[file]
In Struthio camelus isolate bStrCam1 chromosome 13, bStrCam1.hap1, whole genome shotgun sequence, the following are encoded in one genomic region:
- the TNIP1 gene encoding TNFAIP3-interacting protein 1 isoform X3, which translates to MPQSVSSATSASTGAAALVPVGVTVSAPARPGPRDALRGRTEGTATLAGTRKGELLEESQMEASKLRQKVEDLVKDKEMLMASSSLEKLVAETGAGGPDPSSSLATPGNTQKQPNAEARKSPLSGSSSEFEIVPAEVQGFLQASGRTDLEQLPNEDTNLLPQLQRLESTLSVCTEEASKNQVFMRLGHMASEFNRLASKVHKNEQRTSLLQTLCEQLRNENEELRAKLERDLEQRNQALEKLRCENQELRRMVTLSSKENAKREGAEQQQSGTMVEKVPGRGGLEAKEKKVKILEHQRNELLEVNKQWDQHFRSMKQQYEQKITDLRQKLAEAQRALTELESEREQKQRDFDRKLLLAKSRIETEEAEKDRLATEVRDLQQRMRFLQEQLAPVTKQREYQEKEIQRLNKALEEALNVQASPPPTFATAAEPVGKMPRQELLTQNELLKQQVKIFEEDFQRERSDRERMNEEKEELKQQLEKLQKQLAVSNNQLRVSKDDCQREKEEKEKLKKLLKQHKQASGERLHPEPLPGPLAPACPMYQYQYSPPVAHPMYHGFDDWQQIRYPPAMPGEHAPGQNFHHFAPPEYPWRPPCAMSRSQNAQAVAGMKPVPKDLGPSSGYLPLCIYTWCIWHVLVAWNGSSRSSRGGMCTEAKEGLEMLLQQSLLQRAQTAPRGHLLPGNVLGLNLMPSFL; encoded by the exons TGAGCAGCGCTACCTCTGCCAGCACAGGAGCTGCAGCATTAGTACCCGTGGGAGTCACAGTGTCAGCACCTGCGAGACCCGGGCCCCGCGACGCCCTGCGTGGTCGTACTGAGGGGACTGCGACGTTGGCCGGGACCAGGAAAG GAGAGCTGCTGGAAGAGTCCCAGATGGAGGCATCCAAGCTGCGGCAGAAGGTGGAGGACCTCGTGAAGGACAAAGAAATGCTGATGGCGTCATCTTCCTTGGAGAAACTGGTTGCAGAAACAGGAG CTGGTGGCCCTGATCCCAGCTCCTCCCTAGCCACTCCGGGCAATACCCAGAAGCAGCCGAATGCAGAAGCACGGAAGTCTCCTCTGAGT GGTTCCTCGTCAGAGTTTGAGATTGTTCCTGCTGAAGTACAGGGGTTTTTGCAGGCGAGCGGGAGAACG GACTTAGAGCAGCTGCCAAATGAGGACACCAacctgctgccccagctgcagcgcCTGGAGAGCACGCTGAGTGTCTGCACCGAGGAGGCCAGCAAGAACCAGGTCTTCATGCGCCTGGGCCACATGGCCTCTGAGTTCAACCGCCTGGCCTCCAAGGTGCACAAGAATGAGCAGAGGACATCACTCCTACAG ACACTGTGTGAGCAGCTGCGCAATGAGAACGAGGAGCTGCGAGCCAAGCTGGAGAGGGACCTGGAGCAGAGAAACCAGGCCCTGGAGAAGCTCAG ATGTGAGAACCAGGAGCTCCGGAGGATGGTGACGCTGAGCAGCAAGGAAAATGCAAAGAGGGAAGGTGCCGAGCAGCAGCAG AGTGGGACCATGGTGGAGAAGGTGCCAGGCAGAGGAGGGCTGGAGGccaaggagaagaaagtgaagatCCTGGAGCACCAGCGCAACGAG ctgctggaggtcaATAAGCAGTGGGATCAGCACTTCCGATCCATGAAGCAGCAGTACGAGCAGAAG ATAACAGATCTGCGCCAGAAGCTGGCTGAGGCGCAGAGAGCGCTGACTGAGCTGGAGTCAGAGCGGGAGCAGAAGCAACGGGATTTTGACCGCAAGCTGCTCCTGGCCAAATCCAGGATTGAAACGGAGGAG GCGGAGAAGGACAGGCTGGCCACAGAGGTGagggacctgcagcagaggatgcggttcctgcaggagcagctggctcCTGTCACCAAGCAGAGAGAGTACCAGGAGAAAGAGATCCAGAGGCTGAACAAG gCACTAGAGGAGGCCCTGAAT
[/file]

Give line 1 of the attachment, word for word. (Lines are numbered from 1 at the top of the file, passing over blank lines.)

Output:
In Struthio camelus isolate bStrCam1 chromosome 13, bStrCam1.hap1, whole genome shotgun sequence, the following are encoded in one genomic region: